Trace Wilson AIA
The Meugniot Residence | July-August 2019
As of the date of this sketch, the Meugniot Residence is under construction in Hermosa Beach, California. Designed in 2017, it is the second contemporary house on the same street built by the architect over the course of fifteen years. The Meugniot home features top-floor living spaces with views of the Pacific Ocean.
Taal Safdie & Ricardo Rabines
Bayview | September-October 2019
Site plan sketch for an unrealized mixed-use, mid-rise project overlooking Mission Bay with 156 apartments and 40,000 square feet of retail and restaurant space. Planned for the intersection of Clairemont Drive and Morena Boulevard in Bay Park and located in proximity to the Mid-Coast Trolley Extension, this concept represents the future of transit-adjacent housing in San Diego.
House for Luis Barragan | November - December 2019
This sketch is a homage to modernist architect Luis Barragan and his house in Mexico City. There is a purposeful placement of simple wall planes to “create areas of profound shadow to contrasting zones of diffused gentle lighting” (The Architecture of Luis Barragan by Emilio Ambasz, Museum of Modern Art, 1976). The weightlessness of the cantilevered wood stair juxtaposed to an unadorned wall is graceful and light, and the use of natural materials and constructive elements is rooted in Mexican culture. Barragan collaborated with Louis Kahn in the design of the central travertine stone plaza at the Salk Institute for Biological Sciences (1964) in La Jolla.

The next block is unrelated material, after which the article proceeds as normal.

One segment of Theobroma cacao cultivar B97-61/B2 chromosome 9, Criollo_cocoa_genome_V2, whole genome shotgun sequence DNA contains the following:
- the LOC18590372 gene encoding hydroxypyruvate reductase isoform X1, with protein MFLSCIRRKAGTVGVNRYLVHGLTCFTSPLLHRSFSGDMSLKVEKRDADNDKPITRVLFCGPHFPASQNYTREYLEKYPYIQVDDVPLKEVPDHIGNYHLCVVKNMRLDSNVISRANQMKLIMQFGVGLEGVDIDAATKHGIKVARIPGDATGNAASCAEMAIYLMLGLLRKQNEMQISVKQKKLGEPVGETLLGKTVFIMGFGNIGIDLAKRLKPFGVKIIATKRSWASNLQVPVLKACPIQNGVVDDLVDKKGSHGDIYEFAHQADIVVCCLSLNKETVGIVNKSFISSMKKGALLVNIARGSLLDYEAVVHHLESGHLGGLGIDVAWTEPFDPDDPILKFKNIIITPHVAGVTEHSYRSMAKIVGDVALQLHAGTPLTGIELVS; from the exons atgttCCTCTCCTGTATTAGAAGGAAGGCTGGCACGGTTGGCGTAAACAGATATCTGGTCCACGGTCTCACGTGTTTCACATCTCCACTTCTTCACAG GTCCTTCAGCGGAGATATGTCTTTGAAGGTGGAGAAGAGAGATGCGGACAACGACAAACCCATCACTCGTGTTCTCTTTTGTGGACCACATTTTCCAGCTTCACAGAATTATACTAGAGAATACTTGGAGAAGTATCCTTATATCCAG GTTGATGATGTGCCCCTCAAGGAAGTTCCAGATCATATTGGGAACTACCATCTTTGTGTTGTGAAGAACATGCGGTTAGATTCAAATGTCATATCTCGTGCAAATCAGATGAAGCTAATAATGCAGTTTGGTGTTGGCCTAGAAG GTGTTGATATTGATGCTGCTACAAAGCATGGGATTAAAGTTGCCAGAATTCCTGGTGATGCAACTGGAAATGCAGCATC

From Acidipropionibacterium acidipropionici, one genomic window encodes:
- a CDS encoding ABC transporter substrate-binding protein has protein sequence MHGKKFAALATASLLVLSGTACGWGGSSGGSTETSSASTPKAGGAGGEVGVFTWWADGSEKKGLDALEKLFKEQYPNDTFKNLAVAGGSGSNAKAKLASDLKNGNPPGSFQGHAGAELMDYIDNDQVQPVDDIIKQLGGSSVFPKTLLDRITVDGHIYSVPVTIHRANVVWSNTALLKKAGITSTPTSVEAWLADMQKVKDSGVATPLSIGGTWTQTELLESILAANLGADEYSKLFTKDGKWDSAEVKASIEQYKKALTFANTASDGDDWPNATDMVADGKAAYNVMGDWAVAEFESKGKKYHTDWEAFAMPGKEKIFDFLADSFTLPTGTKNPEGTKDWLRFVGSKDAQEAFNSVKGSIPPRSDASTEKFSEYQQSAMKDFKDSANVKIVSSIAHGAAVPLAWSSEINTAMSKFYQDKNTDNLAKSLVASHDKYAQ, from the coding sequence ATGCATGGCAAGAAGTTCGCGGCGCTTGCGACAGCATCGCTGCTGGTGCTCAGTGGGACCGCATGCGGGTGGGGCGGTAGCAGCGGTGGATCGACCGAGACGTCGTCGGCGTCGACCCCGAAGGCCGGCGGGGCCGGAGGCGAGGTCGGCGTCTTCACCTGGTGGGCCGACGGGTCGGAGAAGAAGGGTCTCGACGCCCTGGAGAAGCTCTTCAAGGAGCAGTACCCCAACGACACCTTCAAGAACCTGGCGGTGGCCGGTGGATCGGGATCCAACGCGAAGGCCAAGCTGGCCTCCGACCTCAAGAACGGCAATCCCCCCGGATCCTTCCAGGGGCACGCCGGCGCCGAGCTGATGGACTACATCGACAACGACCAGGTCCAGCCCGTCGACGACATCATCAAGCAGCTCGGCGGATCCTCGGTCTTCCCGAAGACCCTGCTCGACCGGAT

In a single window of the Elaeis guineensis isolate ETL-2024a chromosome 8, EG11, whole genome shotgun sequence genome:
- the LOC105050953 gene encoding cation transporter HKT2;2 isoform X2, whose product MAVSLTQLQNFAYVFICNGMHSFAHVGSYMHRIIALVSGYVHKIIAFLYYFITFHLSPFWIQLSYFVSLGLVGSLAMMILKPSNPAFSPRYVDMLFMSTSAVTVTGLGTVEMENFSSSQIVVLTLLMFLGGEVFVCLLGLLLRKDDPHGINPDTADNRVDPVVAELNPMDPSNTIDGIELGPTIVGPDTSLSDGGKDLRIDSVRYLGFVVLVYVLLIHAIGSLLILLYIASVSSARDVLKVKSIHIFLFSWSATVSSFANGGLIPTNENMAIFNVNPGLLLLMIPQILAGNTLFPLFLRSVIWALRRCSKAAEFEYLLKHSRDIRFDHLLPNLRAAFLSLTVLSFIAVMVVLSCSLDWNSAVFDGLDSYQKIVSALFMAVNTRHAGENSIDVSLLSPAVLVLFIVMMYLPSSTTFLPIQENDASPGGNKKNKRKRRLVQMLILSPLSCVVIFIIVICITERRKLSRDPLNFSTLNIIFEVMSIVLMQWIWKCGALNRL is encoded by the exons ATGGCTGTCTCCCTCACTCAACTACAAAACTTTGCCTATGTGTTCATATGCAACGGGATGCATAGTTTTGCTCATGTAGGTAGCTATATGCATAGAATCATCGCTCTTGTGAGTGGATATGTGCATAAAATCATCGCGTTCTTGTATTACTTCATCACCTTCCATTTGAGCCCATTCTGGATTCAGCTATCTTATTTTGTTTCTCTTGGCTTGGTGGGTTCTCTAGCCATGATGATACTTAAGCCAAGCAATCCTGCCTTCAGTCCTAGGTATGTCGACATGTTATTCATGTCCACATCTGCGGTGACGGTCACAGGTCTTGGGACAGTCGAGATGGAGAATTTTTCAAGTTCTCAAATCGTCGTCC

Schindler 1923 with 2019 Roof Addition | January - February 2020
El Pueblo Ribera, located near La Jolla’s oceanfront, is a grouping of 12 interlinked houses built in 1923 as vacation rental units. Architect Rudolph M. Schindler created the innovative space using abstracted forms and materials. The geometry of the complex encourages indooroutdoor living. Schindler referred to his work "Space Architecture." He wrote, "I propose to treat the whole in true California style." Constructed of cast concrete and redwood, the small units combine interior and exterior volumes to maximize the sense of open space. Materials are left unfinished, lending a richness of color and texture. Each house has a private walled garden and roof terrace. Schindler intended the roof to be used as a porch, either for living or sleeping, with an ocean view. In this case, the owner has enclosed the roof terrace to increase usable interior space.
James B. Guthrie AIA
Horatio West Court, Irving J. Gill, 1919 | March-April 2020
Horatio West Court, located in Santa Monica, California, is an early example of attached residences with shared pedestrian and vehicle access. The Court consists of six small buildings grouped on a narrow lot. The lot is divided symmetrically with two units on either side of a driveway that runs through to a rear parking area, where two apartments top the garages. Each building is a slightly inflected, flat-roofed two-story cube with a small entrance porch and a walled terrace. The Court is an example of Gill’s early Modernism, and was the first property to be listed on the National Register of Historic Places in Santa Monica (1977).